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SPRINKLE, TEXAS. Sprinkle is on Walnut Creek nine miles northeast of Austin in northeastern Travis County. It was named for Erasmus Frederick Sprinkle, who brought his family to the area from Virginia in the 1870s. He received permission to open a post office called Sprinkle in December 1885. By 1890 the town had three churches, a school, a general store, and a population of 100. Most of the families in the area were farmers, and cotton was their principal cash crop. Bad roads made it difficult to transport the cotton to markets in Austin, so residents began to lobby for rail service. The post office at Sprinkle closed in 1902, and for a time mail for the community was sent to Manor. In 1904, however, the Missouri, Kansas and Texas Railroad was built through the town, and the post office at Sprinkle reopened. The railroad helped residents at first, but the population continued to decline, falling to fifty by 1914 and to ten by the early 1930s. Around 1900 Sprinkle was the focus of a common school district that had one school for sixty white students and one for forty-seven black students. In the late 1930s these schools were consolidated with the Manor Independent School District. Improvements in roads and the availability of automobiles encouraged the few remaining residents to take their business to nearby Austin instead of to local establishments. The post office was discontinued in 1940, and mail for the community was sent to Austin. The railroad soon eliminated Sprinkle as a stop and abandoned the track altogether in the mid-1970s. The population of Sprinkle was reported at twenty in the 1950s and 1960s. The community was still listed in 1990.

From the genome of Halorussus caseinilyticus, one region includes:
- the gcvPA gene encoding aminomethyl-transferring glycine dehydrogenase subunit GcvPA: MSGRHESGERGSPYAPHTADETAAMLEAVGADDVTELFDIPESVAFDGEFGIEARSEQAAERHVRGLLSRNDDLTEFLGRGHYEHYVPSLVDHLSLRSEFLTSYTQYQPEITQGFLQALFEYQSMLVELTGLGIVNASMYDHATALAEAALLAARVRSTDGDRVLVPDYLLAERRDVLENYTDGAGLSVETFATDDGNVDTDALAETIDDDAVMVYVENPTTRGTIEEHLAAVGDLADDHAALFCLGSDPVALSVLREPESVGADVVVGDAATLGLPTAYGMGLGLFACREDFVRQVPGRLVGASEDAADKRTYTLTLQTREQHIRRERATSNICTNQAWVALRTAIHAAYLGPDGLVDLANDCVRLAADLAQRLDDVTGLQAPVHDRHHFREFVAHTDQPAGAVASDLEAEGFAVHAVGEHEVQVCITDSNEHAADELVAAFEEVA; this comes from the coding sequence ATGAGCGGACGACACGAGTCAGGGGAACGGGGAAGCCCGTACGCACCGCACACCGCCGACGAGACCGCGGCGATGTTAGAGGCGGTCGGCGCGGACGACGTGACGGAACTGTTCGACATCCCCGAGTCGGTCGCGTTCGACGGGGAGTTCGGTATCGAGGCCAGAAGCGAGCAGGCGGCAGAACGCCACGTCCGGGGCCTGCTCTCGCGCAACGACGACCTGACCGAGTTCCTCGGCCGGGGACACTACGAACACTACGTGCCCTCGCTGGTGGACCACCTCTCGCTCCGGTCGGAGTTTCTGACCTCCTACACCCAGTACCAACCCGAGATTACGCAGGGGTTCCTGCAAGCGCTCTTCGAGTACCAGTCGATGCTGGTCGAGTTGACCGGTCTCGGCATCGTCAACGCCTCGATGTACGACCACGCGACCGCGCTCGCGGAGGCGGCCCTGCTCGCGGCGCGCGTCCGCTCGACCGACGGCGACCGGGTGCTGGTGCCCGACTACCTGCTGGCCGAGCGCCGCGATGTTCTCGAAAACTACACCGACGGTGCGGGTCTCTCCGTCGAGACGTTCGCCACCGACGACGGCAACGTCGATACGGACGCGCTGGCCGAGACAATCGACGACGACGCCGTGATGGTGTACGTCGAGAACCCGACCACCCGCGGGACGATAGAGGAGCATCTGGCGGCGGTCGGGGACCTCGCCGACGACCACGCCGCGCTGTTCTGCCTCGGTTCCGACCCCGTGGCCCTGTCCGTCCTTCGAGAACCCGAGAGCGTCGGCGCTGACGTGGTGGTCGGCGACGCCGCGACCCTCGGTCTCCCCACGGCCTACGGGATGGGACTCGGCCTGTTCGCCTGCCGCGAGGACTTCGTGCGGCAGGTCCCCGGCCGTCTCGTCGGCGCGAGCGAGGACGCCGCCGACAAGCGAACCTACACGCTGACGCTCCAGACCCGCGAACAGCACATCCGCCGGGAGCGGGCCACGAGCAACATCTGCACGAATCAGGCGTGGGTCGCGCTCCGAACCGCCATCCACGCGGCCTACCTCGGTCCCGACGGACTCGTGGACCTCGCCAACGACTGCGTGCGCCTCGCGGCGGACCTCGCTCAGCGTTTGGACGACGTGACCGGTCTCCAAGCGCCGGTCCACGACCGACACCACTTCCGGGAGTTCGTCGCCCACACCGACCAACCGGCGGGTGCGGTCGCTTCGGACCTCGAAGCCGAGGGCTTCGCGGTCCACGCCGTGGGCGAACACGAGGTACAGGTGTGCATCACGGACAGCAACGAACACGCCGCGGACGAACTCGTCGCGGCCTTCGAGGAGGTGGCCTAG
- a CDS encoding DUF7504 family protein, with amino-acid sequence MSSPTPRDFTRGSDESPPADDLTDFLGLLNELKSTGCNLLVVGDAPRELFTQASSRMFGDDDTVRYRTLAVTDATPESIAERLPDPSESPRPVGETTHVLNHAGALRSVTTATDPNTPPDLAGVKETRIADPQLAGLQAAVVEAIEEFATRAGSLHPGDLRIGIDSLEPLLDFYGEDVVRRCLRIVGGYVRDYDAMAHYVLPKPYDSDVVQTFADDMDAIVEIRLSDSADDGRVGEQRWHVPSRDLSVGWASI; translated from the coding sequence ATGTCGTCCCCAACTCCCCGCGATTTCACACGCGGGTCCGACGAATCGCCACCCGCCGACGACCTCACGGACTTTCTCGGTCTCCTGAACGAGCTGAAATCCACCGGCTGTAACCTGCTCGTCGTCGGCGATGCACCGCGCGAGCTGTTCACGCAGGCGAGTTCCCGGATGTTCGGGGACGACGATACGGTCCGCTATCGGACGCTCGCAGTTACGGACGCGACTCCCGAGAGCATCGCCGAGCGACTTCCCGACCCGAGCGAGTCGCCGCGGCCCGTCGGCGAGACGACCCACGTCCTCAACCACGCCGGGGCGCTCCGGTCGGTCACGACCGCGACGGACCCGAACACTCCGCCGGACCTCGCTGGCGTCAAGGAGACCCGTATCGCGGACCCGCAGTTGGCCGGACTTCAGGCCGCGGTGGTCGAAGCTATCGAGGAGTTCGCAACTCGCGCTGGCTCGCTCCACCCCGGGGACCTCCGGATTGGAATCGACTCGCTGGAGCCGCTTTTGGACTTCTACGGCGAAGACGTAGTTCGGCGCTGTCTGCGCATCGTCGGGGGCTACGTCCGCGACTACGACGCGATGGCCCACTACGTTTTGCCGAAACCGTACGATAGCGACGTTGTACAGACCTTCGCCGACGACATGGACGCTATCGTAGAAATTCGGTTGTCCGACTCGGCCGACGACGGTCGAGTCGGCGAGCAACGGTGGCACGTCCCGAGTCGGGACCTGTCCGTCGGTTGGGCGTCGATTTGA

Marguerite Jarrell, "What Ever Happened to Sprinkle, Texas?," Junior Historian, January 1964.

Vivian Elizabeth Smyrl


The following, adapted from the Chicago Manual of Style, 15th edition, is the preferred citation for this article.

Vivian Elizabeth Smyrl, "SPRINKLE, TX," Handbook of Texas Online (, accessed January 29, 2015. Uploaded on June 15, 2010. Published by the Texas State Historical Association.
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